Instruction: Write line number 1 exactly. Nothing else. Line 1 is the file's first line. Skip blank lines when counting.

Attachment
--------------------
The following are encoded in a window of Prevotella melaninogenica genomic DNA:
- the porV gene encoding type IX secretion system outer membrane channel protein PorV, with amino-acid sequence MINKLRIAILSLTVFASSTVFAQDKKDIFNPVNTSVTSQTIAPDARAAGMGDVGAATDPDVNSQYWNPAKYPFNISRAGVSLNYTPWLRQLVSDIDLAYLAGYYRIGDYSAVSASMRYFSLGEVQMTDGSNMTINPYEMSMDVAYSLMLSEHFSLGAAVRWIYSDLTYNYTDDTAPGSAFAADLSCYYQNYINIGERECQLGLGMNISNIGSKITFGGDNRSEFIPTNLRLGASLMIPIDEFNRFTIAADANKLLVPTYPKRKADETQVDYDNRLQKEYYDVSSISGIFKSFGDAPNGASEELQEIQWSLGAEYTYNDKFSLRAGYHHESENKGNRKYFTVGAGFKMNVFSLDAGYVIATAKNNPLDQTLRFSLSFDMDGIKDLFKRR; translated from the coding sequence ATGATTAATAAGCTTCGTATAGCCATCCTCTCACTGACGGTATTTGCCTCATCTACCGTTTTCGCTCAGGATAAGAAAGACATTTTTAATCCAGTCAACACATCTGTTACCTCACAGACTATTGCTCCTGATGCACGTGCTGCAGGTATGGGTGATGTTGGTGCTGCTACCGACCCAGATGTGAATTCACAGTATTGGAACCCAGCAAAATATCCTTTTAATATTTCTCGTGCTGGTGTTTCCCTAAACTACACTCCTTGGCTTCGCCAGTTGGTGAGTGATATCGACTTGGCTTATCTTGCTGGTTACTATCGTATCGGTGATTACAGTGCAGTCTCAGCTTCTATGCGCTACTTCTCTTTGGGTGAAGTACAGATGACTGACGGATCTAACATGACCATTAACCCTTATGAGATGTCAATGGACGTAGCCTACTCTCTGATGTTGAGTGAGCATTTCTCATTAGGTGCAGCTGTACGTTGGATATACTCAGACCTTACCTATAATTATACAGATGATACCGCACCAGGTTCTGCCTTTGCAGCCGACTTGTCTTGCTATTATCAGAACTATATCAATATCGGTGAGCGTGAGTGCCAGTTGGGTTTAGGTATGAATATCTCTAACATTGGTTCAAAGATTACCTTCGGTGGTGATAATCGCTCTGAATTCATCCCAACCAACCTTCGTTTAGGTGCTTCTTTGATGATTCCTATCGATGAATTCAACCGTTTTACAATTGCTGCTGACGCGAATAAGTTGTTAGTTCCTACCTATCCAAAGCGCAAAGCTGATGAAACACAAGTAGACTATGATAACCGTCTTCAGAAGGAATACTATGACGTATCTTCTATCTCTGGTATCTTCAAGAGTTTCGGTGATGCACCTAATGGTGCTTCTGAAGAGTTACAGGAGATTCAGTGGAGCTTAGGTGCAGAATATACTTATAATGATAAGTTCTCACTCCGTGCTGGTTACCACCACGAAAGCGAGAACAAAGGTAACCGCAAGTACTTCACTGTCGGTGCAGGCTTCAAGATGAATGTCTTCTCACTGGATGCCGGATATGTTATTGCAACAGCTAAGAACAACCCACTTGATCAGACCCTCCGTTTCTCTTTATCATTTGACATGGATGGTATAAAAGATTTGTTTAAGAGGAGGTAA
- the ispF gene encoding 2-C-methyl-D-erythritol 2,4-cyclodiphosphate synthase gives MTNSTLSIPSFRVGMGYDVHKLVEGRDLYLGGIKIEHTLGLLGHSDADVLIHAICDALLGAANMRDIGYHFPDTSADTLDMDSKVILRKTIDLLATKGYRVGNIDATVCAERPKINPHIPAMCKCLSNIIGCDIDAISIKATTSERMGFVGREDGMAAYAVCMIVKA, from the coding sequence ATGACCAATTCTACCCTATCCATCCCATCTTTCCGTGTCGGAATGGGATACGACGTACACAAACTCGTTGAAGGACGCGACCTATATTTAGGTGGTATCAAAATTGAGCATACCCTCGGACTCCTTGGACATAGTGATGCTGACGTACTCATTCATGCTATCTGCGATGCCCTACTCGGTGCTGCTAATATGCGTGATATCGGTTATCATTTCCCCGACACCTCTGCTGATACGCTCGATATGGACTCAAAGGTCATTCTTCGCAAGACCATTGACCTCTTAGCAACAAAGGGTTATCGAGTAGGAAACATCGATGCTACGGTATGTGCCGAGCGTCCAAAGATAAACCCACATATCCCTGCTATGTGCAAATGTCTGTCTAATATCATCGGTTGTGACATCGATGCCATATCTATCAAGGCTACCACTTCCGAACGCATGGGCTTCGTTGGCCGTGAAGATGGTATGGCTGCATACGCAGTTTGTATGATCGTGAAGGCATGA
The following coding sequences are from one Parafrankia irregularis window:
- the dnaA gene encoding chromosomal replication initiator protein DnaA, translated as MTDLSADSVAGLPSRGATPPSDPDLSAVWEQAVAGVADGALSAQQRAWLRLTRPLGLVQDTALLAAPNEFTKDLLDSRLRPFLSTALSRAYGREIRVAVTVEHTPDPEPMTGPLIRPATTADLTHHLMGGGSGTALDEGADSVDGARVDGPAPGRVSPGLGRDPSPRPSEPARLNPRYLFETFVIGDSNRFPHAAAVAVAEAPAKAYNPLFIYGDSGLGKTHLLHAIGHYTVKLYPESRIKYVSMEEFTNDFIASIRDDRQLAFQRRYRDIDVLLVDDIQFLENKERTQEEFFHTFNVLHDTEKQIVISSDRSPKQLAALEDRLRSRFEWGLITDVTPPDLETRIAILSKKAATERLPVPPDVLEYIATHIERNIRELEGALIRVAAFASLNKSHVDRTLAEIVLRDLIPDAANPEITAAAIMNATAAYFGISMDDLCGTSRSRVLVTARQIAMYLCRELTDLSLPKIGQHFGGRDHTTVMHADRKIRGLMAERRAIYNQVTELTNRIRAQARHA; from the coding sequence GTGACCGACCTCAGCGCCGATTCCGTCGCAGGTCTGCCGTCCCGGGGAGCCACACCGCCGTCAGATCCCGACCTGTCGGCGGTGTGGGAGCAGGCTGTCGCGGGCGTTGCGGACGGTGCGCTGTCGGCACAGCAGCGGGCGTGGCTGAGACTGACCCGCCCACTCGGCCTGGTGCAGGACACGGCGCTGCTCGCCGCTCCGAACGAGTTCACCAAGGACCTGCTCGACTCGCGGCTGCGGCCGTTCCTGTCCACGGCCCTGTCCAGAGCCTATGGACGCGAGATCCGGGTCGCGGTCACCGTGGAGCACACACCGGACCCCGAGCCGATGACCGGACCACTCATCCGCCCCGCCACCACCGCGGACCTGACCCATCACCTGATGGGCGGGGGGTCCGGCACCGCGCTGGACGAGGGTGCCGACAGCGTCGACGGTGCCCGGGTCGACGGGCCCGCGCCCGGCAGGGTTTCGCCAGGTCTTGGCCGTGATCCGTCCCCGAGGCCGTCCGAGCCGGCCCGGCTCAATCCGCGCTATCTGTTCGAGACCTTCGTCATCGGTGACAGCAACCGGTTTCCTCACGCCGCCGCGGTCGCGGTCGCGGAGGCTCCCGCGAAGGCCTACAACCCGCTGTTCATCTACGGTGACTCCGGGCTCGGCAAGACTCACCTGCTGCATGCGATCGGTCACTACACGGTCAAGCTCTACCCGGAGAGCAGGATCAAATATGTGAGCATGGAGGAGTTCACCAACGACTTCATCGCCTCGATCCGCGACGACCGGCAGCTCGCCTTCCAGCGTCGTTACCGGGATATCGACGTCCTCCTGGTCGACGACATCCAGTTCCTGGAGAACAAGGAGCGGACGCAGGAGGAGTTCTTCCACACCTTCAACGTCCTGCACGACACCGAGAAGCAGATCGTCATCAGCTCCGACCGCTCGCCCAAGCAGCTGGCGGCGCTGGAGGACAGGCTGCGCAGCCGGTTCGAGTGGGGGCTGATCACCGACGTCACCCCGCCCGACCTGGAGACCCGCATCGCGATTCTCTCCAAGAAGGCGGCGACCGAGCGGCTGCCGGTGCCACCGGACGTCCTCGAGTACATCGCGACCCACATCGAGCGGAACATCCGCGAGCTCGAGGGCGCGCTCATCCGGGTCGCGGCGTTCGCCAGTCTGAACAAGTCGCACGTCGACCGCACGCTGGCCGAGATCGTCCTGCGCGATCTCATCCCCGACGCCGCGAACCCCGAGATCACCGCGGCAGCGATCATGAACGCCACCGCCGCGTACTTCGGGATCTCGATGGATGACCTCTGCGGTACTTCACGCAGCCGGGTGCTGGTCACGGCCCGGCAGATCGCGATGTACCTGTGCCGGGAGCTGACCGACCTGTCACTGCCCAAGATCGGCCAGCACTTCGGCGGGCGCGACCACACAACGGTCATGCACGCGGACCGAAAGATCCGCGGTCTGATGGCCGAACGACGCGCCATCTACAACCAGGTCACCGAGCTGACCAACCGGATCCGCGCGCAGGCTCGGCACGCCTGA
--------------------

The following are encoded in a window of Prevotella melaninogenica genomic DNA: